Mary Shelley (2017)

Mary Shelley
Director: Haifaa Al-Mansour
Writer: Emma Jensen, Haifaa Al-Mansour
Cast: Elle Fanning, Douglas Booth, Bel Powley, Tom Sturridge, Joanne Froggatt, Stephen Dillane, Maisie Williams, Derek Riddell, Hugh O’Conor, Ben Hardy
Seen on: 9.1.2019
1-gif-review

Plot:
Mary (Elle Fanning) is the daughter of two authors, William Godwin (Stephen Dillane) and Mary Wollstonecraft. Her mother, unfortunately passed early and her father’s new wife (Joanne Froggatt) is not easy on her, leaving Mary at even more of a loss than your average 16-year-old. That’s when she meets Percy (Douglas Booth), a charming poet who intrigues her. They fall in love and together with Mary’s stepsister Claire Clairmont (Bel Powley) they run away to Geneva to meet Lord Byron (Tom Sturridge) and Polidori (Ben Hardy). The five of them spend an intense time together – a time that includes a literary contest that pushes Mary to write her first novel, Frankenstein.

Mary Shelley, unfortunately, didn’t really come together, although I am uncertain what went wrong here – they had all the right ingredients to make a feast and ended with a slightly bland meal that didn’t sate. (I promise I won’t be stretching this metaphor any further.)

The film poster showing half of Mary's (Elle Fanning) face.
Continue reading

Darkest Hour (2017)

Darkest Hour
Director: Joe Wright
Writer: Anthony McCarten
Cast: Gary Oldman, Kristin Scott Thomas, Ben Mendelsohn, Lily James, Ronald Pickup, Stephen Dillane, David Strathairn
Seen on: 25.1.2018
1-gif-review

Plot:
Winston Churchill (Gary Oldman) just became Prime Minister of the UK and he already has a huge decision to make: should he enter into peace negotiations with Nazi Germany or should he refuse any kind of arrangement with them, even if that means waging war against them? With less than enthusiastic support from the most powerful people around him, Churchill tries to make his decision.

To put it plainly, Darkest Hour is not a good film. Maybe it would have stood a chance with another (better) script, but what we got is just insufferable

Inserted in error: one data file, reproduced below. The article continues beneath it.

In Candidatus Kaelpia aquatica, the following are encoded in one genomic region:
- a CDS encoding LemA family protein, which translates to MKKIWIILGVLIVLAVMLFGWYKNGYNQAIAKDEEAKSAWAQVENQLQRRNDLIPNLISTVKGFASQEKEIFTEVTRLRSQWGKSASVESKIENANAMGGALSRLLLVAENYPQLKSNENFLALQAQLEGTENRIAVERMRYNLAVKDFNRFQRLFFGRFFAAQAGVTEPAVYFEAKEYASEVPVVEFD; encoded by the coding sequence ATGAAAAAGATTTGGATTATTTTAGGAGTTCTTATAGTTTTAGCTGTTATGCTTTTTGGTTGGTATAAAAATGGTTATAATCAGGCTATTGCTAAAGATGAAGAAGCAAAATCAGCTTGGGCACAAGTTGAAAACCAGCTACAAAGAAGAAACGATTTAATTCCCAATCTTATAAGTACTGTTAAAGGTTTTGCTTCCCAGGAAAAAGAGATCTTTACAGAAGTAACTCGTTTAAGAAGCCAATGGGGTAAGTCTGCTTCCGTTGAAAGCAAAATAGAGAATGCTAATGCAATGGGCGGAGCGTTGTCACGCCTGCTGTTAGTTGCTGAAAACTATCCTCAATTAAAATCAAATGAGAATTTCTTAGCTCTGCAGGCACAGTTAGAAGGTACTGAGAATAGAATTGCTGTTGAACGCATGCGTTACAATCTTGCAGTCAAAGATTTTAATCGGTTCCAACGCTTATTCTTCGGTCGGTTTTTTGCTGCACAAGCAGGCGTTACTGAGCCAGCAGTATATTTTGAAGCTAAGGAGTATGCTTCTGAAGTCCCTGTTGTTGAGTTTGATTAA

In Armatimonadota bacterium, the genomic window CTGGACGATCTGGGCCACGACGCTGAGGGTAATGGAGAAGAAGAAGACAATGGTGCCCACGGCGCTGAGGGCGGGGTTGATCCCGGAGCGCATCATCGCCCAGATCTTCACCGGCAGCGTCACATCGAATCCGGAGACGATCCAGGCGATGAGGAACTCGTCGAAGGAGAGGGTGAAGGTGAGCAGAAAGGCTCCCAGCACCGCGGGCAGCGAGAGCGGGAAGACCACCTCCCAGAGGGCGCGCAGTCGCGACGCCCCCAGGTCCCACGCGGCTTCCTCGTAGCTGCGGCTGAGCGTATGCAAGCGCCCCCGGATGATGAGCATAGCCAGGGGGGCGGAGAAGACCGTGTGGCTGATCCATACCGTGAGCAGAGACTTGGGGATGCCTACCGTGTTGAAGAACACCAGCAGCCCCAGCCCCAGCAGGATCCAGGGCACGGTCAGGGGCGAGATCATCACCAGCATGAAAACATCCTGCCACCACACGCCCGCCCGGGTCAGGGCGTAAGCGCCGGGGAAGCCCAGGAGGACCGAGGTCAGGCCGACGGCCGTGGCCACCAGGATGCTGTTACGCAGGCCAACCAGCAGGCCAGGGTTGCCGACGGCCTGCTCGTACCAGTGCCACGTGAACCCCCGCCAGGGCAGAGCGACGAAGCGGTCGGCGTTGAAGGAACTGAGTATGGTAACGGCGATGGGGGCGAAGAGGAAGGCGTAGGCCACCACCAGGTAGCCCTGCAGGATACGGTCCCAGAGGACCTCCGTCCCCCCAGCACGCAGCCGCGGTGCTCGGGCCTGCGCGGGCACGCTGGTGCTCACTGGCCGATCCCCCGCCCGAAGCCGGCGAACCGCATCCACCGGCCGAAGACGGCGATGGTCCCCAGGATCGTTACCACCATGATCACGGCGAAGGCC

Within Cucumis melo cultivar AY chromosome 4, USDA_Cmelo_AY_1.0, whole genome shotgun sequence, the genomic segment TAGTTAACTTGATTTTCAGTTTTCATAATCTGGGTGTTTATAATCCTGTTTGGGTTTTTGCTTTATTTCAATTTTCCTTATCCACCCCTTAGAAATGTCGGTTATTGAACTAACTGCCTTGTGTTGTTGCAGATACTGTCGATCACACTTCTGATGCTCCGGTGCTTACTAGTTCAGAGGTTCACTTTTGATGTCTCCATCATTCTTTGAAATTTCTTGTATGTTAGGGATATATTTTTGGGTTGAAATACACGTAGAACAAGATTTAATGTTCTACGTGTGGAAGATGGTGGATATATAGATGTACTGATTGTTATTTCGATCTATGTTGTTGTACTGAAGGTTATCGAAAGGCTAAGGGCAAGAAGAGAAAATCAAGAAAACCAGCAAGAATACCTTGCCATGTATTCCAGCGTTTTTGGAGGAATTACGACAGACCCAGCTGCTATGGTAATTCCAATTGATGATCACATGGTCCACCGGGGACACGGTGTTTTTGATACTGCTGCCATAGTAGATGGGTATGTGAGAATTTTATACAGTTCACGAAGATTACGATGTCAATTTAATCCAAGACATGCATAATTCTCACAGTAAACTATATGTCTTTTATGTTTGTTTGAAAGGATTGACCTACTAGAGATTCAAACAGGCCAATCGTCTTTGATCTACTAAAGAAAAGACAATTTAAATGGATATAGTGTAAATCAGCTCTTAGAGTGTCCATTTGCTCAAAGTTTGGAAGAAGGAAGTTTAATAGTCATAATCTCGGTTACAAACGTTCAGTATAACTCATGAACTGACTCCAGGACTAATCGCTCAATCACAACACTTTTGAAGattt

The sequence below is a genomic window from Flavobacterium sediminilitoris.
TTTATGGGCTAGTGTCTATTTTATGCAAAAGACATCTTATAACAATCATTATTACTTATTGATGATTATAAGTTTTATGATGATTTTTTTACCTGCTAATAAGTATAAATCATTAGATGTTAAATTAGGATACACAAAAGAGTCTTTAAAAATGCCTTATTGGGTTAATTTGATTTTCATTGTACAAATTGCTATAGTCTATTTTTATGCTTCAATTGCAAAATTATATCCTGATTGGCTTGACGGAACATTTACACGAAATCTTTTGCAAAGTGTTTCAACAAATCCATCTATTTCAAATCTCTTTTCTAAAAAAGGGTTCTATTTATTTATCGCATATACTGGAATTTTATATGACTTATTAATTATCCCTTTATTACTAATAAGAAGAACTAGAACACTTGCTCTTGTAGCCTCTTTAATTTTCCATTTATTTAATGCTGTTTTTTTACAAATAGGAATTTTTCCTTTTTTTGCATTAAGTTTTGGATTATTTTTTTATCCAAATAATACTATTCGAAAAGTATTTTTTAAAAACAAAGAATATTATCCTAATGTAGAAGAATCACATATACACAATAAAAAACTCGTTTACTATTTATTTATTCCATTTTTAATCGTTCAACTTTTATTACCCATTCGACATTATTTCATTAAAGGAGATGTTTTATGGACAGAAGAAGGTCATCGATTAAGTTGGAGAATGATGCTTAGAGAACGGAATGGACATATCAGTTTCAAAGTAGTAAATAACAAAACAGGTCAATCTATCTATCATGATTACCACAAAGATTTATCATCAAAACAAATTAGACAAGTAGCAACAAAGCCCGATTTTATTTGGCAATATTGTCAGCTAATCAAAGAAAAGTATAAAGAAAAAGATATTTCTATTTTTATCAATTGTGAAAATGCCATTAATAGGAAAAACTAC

Continue reading

Zero Dark Thirty (2012)

Zero Dark Thirty
Director: Kathryn Bigelow
Writer: Mark Boal
Cast: Jessica Chastain, Jason Clarke, Kyle Chandler, Jennifer Ehle, Harold Perrineau, Scott Adkins, Mark Strong, Édgar Ramírez, Mark Duplass, James Gandolfini, Stephen Dillane, John Barrowman, Joel Edgerton, Chris Pratt, Taylor Kinney

Plot:
Maya (Jessica Chastain) works for the CIA and has just been sent to Pakistan. Her mission is to find out where Osama bin Laden is hiding. A mission that takes her from torturing prisoners under the the tutelage of colleauge Dan (Jason Clarke) to plain old research. When she stumbles across the name of a guy she believes is a close collaborator of bin Laden, she becomes obsessed with finding him as the most direct way to bin Laden himself.

I really did my best to be interested in this film. Admittedly, the topic is not so much my cup of tea, but it is important. Unfortunately the movie is so very boring that, with the best of motivation, it was impossible to keep up the interest. I mean, I know they searched for this guy a very long time – but was it really necessary that the audience feels every minute of that 10-year-search? At some point I just gave up and fell asleep for a little while – just to get away from the boredom of it all for a bit.

zero-dark-thirty

Continue reading

Klimt (2006)

Klimt is Raoul Ruiz‘ kinda-biopic of Gustav Klimt, starring John Malkovich, Veronica Ferres, Stephen Dillane, Saffron Burrows and Nikolai Kinski.

Plot:
Gustav Klimt (John Malkovich) is dying. He gets a visit from Egon Schiele (Nikolai Kinski) and together they delve into Klimt’s feverish subconscious to explore his life, his work and his relationships.

Holy bloody shit, this movie is a mess. The concept might – might – have worked, if the movie wasn’t so damn conscious [and kinda smugly self-congratulatory] about every little thing it did. Also, it was a bit ridiculous.

Continue reading